Date:    Tue, 17 Jun 1997 10:13:23 -0700
To:      marxism-international@jefferson.village.Virginia.EDU
From:    Ben Seattle 
Subject: Re: M-I: (POF-6) The Ideologi//"Spontaneous development???"

On 6-17-97 Carrol Cox wrote:
>    At least one proposition in Ben's most recent posting is sheer nonsense.
>He writes:
>> Matter spontaneously tends to develop in the direction of consciousness.
>> Consciousness, in turn, reacts back on matter, and greatly accelerates this
>This is almost sheer mysticism, and almost certainly empirically false
>as well. The appearance of "consciousness" (homo sapiens, and perhaps
>some previous species) on earth was a purely contingent event, and
>could very well have been quite otherwise.

Unfortunately both lack of time and the fact that this question is not
central to the development of M-I prevent me from giving much of a
response.  To say that "matter spontaneously tends to develop in the
direction of consciousness" is not mysticism but materialism.  Carrol  says
the appearance of consciousness on earth was a "contingent event" ?
Contingent on what ?  The only answer possible (for materialists) is
favorable external circumstances (and maybe just a tiny bit of luck ;-).
But this still means that consciousness developed on the basis of internal
contradictions inherent in matter--without the intervention of an *external
directing force* (unless Mr. Cox would like to argue that consciousness was
created by God).

It is, of course, true that it could very well have been otherwise on
earth.  Some estimates are that the sun will be too hot to allow life on
earth only 500 million years in the future.  Since it took life
approximately 4 billion years of evolution to create consciousness--you
might say that it was "successful" (in a manner of speaking) just in the
nick of time and could easily have been otherwise.  But what does this
prove ?  I did not say that matter always and in all circumstances evolves
to consciousness.  Rather I said "tends to develop in the direction" of

What is the "direction" of consciousness ?  The "direction" of
consciousness is "complexity".  Large systems of matter (the universe, the
solar system, etc) evolve and create "complex adaptive systems" which are
characterized by (at the risk of redundancy)--complexity.  Ecosystems also
tend to evolve (again, given favorable conditions) in the direction of
complexity.  The most complex phenomena (of which we know) is
consciousness.  Such is my view anyway.

Of course it is true that a "good definition" of complexity does not exist.
 But I believe that most people, in spite of this, understand that
"complexity" as a phenomena--is very real.  People tend to know it when
they see it.

It is probably the case that I cannot "prove" to the satisfaction of
everyone here that matter spontaneously evolves in the direction of
complexity (or that the highest development of complexity is
consciousness).  But I will argue that such a view is not "mysticism" at
all--and is supported by all the natural sciences.  If we study cosmology,
geology, molecular biology, ecology (etc, etc, etc)--we see everywhere that
complex, emergent phenomena result from the interaction of the simple (or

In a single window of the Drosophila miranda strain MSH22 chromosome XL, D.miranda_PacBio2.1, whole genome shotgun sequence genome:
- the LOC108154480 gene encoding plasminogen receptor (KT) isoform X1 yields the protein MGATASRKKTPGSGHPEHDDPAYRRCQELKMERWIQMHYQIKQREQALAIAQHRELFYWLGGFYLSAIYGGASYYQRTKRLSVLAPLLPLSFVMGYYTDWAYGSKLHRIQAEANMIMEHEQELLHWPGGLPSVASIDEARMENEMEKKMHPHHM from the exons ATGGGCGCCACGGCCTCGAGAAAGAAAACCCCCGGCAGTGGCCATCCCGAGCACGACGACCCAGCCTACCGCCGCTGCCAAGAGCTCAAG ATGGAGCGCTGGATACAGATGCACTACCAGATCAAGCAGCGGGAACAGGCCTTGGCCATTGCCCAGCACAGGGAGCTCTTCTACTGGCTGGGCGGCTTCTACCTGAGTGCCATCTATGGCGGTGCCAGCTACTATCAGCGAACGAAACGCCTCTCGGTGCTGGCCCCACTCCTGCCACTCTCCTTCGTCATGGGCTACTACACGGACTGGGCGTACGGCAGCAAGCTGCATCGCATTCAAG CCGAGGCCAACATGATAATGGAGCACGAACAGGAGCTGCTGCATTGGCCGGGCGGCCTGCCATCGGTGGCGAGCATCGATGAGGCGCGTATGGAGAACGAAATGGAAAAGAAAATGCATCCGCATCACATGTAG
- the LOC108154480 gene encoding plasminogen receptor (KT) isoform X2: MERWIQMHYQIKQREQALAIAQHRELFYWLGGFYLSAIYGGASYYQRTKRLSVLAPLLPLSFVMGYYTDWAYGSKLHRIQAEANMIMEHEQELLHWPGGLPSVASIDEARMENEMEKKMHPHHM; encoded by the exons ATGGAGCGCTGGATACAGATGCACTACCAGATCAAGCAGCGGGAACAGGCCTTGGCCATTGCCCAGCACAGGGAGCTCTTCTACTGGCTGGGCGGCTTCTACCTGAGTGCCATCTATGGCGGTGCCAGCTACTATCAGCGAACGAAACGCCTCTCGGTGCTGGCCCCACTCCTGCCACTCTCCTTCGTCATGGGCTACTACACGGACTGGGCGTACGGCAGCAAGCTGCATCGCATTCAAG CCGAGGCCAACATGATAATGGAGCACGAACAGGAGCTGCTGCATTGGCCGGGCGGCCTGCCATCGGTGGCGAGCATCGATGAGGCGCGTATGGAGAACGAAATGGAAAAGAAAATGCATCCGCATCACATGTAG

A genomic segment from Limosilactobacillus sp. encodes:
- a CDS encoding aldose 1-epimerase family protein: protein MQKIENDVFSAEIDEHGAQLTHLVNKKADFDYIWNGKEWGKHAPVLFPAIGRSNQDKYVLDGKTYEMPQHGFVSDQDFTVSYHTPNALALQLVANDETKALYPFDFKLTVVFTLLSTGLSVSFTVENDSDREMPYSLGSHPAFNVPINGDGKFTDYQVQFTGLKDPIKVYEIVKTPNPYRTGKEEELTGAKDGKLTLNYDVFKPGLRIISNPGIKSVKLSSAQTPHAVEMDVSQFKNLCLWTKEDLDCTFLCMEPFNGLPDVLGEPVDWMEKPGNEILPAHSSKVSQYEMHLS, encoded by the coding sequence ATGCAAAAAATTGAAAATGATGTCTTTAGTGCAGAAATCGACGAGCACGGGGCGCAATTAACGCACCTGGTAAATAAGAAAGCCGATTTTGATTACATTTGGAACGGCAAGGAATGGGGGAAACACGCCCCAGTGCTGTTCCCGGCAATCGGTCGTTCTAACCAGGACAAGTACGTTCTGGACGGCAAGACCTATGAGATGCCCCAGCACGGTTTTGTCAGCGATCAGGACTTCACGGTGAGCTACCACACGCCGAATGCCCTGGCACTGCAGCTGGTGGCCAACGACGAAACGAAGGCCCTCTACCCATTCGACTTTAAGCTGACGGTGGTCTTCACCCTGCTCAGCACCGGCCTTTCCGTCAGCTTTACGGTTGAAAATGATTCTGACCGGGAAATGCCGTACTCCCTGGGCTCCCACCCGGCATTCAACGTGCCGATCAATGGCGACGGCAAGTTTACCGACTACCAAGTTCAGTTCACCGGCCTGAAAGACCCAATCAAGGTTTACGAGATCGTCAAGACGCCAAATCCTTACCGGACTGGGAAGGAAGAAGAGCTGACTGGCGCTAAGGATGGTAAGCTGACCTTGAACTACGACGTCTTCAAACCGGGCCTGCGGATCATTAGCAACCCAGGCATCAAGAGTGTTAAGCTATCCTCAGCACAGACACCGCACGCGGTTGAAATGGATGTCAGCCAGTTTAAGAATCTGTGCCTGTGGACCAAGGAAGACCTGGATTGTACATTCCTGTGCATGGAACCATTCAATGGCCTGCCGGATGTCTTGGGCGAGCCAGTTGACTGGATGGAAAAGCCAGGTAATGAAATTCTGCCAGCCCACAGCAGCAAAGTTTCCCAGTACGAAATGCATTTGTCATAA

more primitive) interactions of matter at a lower level.  Hence atoms
spontaneously form from smaller particles.  Gravitational attraction and
the laws of motion lead to the creation of stars and solar systems.  On
earth, simple molecules form from atoms and complex molecules (and
eventually membranes, etc) "self-organize" from simpler molecules.  Life
spontaneously developed from such complex molecules and membranes.  In
ecosystems, niches are created by the interactions of various species and
these niches become the object of competition from other species which
eventually fill them.  In all these processes (and within the *limits*
determined by initial conditions and external circumstances, the time
existing for development and so on) the tendency is for complexity to

None of this should be controversial to materialists.  Much of the
fascination of science is in discovering the common threads of
"self-organization" which exist everywhere.

It is also the case--that complexity theory, from time to time, gives rise
to individuals who make exagerated or grandiose claims or one sort or
another (as could also, of course, be said for Marxism).  But to say that
matter spontaneously develops in the direction of complexity--or that
consciousness represents the highest known development of complexity--is
well supported--if not provable to the satisfaction of all who are
uncomfortable with the idea that matter "self-organizes".

I lack the time to go further into this at this time.  Readers who are
interested might wish to look at "Out of Control" by Kevin Kelly or "At
Home in the Universe" by Stuart Kauffman or many similar books on the
development of theories of complexity.

A much more pressing (and important) task for me--is to assemble a powerful
reply (I wish the reply would "self-organize" itself--but it seems that I
must make it happen) to the comments of Louis Proyect on my organizational
views and the related question of what attitude should revolutionary
activists take towards that creature of the trade union bureacracy in the
US--known as the Labor Party.  I appreciate Louis taking the trouble to
help to keep this topic alive on M-I (few others so far have made any
comment of substance on my organizational views).  I am, at this point, a
month behind in my reply to Louis--and I hope to make up for this in the
quality of my post.


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